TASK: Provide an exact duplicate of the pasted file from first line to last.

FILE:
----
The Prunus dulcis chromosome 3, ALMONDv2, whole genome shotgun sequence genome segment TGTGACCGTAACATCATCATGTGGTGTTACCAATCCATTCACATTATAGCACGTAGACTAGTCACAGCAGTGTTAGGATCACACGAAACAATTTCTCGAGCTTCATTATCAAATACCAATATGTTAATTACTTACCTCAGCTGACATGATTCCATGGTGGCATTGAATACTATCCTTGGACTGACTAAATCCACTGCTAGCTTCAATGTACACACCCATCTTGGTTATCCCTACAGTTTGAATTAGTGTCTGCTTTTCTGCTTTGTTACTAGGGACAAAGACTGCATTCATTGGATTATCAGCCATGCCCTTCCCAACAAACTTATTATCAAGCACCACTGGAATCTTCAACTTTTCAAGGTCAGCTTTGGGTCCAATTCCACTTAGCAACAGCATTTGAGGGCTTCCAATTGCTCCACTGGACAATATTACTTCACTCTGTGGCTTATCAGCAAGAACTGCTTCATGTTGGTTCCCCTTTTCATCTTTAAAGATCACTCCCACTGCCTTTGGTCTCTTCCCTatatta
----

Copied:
The Prunus dulcis chromosome 3, ALMONDv2, whole genome shotgun sequence genome segment TGTGACCGTAACATCATCATGTGGTGTTACCAATCCATTCACATTATAGCACGTAGACTAGTCACAGCAGTGTTAGGATCACACGAAACAATTTCTCGAGCTTCATTATCAAATACCAATATGTTAATTACTTACCTCAGCTGACATGATTCCATGGTGGCATTGAATACTATCCTTGGACTGACTAAATCCACTGCTAGCTTCAATGTACACACCCATCTTGGTTATCCCTACAGTTTGAATTAGTGTCTGCTTTTCTGCTTTGTTACTAGGGACAAAGACTGCATTCATTGGATTATCAGCCATGCCCTTCCCAACAAACTTATTATCAAGCACCACTGGAATCTTCAACTTTTCAAGGTCAGCTTTGGGTCCAATTCCACTTAGCAACAGCATTTGAGGGCTTCCAATTGCTCCACTGGACAATATTACTTCACTCTGTGGCTTATCAGCAAGAACTGCTTCATGTTGGTTCCCCTTTTCATCTTTAAAGATCACTCCCACTGCCTTTGGTCTCTTCCCTatatta